Lipid metabolism

Lipids are necessary for energy homeostasis, reproductive physiology, and other aspects of cellular biology [16]. Sexual maturity can lead to changes in the diet of SA [1]. Changes in dietary fatty acids can influence lipid metabolism directly, such as the transport/uptake of lipids, catabolism of fatty acids, and lipogenesis [17]. The DEGs were found to be involved in five lipid-metabolic pathways: steroid hormone biosynthesis (ko00140, enriched pathway of PC1); retrograde endocannabinoid signaling (ko04723, enriched pathway of PC2); arachidonic acid metabolism (ko00590, enriched pathway of PC3); alpha-Linolenic acid metabolism (ko00592, enriched pathway of PC4) and non-alcoholic fatty liver disease (ko04932, enriched pathway of PC4).

Interestingly, of these five pathways, steroid hormone biosynthesis (ko00140) and alpha-Linolenic acid metabolism (ko00592) have a close relationship with oocyte development and sexual maturity [18, 19]. Steroid hormones (e.g., 17β-estradiol, progesterone) can accelerate the maturation process in grey mullet fish through regulation of exogenous hormones in captivity [18]. In humans, 17β-estradiol and progesterone are responsible for controlling the female sexual cycle [20]. Also, six DEGs of PC1 were significantly enriched in this pathway, suggesting that these DEGs of the steroid hormone biosynthesis pathway may play an active part in the sexual maturation of the DF of SA. Increased expression of delta-6 desaturase (D6D) in the alpha—Linolenic acid metabolism pathway was identified in PC4. D6D is the first and rate-limiting enzyme for highly unsaturated fatty acid (HUFA) synthesis, which converts C18:2n6 and C18:3n3 to C18:3n6 and C18:4n3, respectively [21]. Studies have shown that HUFAs have a positive role in ovarian maturation, as well as the reproductive performance of crabs, shrimps and other aquatic animals [22]. We infer that specific fatty acids are required during the ovarian development of the MF of SA. In summary, sexual maturity may promote lipid metabolism in the intestine and stomach, and lipid metabolism may have an active role in the sexual maturation of the DF and MF of SA.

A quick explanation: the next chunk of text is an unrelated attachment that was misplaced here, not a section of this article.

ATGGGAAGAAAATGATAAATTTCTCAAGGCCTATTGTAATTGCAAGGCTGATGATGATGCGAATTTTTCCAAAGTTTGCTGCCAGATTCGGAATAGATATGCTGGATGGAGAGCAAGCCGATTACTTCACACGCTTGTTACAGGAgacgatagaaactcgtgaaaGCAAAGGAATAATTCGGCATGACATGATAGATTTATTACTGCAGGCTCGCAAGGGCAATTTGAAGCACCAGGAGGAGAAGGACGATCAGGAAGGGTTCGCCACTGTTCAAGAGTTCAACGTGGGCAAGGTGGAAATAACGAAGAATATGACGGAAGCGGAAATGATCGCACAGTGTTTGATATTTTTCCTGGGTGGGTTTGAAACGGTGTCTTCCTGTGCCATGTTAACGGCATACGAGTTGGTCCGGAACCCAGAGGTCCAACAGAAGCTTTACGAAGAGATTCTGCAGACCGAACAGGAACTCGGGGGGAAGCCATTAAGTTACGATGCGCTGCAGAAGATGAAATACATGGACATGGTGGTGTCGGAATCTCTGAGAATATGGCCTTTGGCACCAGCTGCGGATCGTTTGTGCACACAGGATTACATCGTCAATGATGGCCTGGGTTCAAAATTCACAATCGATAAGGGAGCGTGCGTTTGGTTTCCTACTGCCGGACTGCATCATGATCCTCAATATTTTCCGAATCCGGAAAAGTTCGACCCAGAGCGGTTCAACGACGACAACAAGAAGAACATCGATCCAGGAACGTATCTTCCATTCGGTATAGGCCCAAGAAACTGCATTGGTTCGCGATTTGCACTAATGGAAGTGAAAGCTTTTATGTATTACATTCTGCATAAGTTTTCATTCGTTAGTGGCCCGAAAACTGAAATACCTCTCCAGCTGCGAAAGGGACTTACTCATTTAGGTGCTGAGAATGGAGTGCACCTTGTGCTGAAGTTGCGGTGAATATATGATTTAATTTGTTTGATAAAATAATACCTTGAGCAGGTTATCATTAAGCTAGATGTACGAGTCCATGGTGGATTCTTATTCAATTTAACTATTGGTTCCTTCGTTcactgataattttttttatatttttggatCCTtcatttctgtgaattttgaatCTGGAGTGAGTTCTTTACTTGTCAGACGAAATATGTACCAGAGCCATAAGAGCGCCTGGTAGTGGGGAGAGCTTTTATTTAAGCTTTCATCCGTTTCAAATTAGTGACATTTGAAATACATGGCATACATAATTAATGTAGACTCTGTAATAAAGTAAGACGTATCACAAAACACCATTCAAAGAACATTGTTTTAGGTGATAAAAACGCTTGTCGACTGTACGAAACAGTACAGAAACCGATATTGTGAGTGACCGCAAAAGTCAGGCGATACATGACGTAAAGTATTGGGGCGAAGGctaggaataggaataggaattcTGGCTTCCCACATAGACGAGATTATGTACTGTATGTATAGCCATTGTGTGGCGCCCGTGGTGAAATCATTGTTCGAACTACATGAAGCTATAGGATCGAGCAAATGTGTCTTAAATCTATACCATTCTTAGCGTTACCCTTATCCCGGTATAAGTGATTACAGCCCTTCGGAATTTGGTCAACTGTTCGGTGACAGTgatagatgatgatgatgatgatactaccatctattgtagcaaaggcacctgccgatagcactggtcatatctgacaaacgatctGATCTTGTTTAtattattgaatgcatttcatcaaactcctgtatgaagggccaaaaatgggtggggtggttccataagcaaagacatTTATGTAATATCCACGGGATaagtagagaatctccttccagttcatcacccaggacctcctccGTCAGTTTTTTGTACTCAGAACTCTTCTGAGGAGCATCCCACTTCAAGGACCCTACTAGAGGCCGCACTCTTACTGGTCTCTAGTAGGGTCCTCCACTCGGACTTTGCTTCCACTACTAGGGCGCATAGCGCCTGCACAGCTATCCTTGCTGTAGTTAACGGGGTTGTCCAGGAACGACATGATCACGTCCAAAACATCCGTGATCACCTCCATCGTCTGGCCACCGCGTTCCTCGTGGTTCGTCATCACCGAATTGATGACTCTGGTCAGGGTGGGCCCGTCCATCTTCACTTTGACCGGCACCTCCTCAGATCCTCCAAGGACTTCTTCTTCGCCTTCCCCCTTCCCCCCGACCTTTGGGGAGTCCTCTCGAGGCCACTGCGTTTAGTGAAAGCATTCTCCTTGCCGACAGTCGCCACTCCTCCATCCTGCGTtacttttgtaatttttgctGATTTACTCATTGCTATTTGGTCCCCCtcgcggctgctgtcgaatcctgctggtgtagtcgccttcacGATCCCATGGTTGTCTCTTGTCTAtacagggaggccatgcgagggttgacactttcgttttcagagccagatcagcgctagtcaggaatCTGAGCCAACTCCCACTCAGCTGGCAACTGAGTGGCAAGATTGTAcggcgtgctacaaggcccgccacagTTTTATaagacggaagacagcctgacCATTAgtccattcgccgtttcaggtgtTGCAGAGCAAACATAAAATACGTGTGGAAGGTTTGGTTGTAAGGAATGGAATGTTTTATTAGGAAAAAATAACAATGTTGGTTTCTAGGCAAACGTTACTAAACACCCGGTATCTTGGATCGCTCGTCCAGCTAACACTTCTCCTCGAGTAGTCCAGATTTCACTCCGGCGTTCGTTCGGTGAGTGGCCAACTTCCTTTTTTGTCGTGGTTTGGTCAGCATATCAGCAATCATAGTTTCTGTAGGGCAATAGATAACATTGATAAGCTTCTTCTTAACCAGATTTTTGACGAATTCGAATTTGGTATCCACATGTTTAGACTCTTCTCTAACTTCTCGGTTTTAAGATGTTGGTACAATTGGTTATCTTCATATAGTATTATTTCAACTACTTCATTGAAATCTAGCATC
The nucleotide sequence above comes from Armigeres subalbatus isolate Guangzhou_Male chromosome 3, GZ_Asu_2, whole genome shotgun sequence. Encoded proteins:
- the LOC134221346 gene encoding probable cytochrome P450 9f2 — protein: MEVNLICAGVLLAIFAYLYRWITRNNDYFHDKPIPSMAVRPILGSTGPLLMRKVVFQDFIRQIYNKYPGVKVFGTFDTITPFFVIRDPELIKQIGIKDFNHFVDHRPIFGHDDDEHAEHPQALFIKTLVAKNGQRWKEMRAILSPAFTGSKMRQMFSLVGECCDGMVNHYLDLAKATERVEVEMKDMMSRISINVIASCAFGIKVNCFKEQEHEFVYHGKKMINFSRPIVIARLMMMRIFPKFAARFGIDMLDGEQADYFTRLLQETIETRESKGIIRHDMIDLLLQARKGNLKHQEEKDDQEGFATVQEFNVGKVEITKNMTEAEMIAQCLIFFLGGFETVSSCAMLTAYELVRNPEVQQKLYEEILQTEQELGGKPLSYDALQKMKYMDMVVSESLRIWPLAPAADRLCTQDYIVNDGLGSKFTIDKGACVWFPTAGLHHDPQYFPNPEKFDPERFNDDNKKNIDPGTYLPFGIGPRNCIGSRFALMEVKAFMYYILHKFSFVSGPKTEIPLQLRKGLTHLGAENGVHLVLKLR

Metabolism of amino acids